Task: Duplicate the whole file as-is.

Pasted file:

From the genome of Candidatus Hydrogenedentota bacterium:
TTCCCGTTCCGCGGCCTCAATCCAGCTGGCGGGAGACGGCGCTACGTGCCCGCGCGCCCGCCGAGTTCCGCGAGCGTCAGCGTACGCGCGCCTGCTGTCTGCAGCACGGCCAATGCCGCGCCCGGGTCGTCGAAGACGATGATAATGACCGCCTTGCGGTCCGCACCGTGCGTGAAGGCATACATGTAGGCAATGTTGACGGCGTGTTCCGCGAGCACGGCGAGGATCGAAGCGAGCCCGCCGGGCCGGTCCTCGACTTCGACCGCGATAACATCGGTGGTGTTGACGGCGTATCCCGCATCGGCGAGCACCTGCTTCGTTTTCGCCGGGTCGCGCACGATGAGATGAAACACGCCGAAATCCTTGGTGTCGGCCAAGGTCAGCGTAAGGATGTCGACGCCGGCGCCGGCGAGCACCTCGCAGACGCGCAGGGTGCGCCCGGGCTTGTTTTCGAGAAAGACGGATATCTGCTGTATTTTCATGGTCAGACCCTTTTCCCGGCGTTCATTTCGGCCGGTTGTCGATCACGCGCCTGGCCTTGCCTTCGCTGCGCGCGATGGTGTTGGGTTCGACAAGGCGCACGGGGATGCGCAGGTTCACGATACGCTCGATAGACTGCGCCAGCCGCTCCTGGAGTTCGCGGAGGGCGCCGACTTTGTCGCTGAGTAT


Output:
From the genome of Candidatus Hydrogenedentota bacterium:
TTCCCGTTCCGCGGCCTCAATCCAGCTGGCGGGAGACGGCGCTACGTGCCCGCGCGCCCGCCGAGTTCCGCGAGCGTCAGCGTACGCGCGCCTGCTGTCTGCAGCACGGCCAATGCCGCGCCCGGGTCGTCGAAGACGATGATAATGACCGCCTTGCGGTCCGCACCGTGCGTGAAGGCATACATGTAGGCAATGTTGACGGCGTGTTCCGCGAGCACGGCGAGGATCGAAGCGAGCCCGCCGGGCCGGTCCTCGACTTCGACCGCGATAACATCGGTGGTGTTGACGGCGTATCCCGCATCGGCGAGCACCTGCTTCGTTTTCGCCGGGTCGCGCACGATGAGATGAAACACGCCGAAATCCTTGGTGTCGGCCAAGGTCAGCGTAAGGATGTCGACGCCGGCGCCGGCGAGCACCTCGCAGACGCGCAGGGTGCGCCCGGGCTTGTTTTCGAGAAAGACGGATATCTGCTGTATTTTCATGGTCAGACCCTTTTCCCGGCGTTCATTTCGGCCGGTTGTCGATCACGCGCCTGGCCTTGCCTTCGCTGCGCGCGATGGTGTTGGGTTCGACAAGGCGCACGGGGATGCGCAGGTTCACGATACGCTCGATAGACTGCGCCAGCCGCTCCTGGAGTTCGCGGAGGGCGCCGACTTTGTCGCTGAGTAT